Dave Bernreuther: After a half which saw the two quarterbacks go 9-of-22 and 5-of-17 with three picks between them, a fast start out of the gate in the second half sees a 6-of-6 performance ending in a touchdown for … Josh Allen?

Indeed. And now a game that looked destined to be a laugher would be tied if not for the near-field goal miss. We’ll see if Brady can answer.

Josh Allen gets away with another throw right to the Pats, as there wasn’t clearly control on the catch … and then on third-and-8, he takes off scrambling, and Jonathan Jones damn near beheads him. Didn’t look intentional, but man was it bad. I can’t imagine they’ll let him take the next snap. Thankfully he just jogged off.

Vince Verhei: The Patriots were flagged for that hit on Allen, though it was wiped out by offsetting penalties, but I thought that was a terrible call. Allen was running, not sliding, and if anything he was the one who lowered his head and initiated contact.

Aaron Schatz: Matt Barkley came in and hit John Brown down the right sideline on a 28-yard go on the next play, despite defensive pass interference. Great catch by Brown. Bills drive ends at the goal line as the Patriots stuff Frank Gore on third-and-goal and then Barkley can’t connect with Zay Jones on fourth-and-goal. Pats will get the ball back, 16-10.

Dave Bernreuther: Penalties everywhere in this one, first on the concussion hit, then on Stephon Gilmore, who was obviously interfering with John Brown, who caught a blooper from Barkley anyway, then a personal foul during a play with another wide receiver pass (Brown I think) that fell incomplete. The Pats are shooting themselves in the foot, allowing the Bills inside the 5-yard line, right?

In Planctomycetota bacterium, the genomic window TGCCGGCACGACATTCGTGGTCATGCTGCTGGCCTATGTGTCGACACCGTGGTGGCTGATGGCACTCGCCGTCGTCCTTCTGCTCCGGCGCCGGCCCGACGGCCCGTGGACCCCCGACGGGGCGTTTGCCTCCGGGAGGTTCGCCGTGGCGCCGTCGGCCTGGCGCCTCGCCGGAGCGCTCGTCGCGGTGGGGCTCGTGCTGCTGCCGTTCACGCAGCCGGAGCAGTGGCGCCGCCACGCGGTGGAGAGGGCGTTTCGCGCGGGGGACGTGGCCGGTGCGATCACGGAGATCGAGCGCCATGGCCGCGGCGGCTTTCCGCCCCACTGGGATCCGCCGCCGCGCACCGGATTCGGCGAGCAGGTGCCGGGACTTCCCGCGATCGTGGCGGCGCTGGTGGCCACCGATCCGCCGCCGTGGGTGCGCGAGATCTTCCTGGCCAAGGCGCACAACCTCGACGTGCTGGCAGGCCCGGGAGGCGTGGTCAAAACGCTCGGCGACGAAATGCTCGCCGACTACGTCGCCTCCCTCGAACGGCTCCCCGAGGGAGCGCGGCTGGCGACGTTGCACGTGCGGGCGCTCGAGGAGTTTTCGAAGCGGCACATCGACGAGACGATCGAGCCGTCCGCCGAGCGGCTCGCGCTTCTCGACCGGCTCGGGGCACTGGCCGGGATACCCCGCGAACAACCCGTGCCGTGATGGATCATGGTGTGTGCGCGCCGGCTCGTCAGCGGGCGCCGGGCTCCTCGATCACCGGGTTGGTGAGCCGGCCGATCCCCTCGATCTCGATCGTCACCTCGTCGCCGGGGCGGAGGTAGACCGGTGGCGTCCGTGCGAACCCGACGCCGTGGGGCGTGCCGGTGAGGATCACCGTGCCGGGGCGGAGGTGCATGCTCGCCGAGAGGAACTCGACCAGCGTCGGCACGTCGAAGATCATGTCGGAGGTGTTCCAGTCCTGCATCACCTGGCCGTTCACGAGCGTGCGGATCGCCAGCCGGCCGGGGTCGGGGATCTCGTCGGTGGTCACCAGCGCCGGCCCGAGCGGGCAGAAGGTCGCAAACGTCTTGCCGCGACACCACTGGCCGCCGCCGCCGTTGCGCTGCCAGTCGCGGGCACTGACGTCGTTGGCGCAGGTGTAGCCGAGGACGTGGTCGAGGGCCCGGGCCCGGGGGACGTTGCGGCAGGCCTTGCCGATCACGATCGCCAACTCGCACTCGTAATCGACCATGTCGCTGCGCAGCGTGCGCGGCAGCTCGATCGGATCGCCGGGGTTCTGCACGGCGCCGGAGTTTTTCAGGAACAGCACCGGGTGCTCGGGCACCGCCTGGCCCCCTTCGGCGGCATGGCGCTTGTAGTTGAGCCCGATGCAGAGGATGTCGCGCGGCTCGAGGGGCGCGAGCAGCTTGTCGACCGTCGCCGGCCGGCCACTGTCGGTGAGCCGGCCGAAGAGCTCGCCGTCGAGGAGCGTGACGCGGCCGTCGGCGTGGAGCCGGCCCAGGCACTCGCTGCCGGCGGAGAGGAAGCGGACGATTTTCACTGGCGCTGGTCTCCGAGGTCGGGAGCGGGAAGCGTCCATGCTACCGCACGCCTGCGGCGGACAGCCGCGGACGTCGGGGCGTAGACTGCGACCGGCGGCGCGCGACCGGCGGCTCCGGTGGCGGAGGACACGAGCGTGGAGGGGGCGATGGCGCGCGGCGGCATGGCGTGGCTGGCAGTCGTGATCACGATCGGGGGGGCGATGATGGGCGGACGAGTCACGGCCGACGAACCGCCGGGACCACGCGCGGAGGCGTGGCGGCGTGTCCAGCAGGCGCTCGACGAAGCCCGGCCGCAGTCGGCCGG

Nah. They had them right where they wanted them. Not a great ball by Barkley, but it did hit his guy in the hands … and it ended up in Patrick Chung’s instead.

They reviewed it, though, and took away the interception and 17 yards of field position. Pats DST owners can’t be too thrilled with that.

Aaron Schatz: It was a fourth-down interception, though, so on the field it didn’t change possession of the ball. It only changed field position, Pats got it on the 2 instead of the 20. However, they went three-and-out so the Bills offense is coming out again. Bills defense has been outstanding today. Everyone is covered, and the pass rush has been strong. Philip Dorsett had caught 26 straight targets until an incomplete last week. Today, he’s 2-for-9 so far, and the timing between him and Brady seems completely off.

Bryan Knowles: If the Bills had an average offense, they’d be winning this game. The Patriots’ last three drives have gained 3, 5 and 20 yards, and the Bills just can’t capitalize.

Scott Spratt: Except now the Bills offense is too good because they’re already in Pats territory at the 2-minute warning. Barkley needs to slow that down or else Brady will be able to answer with his own drive.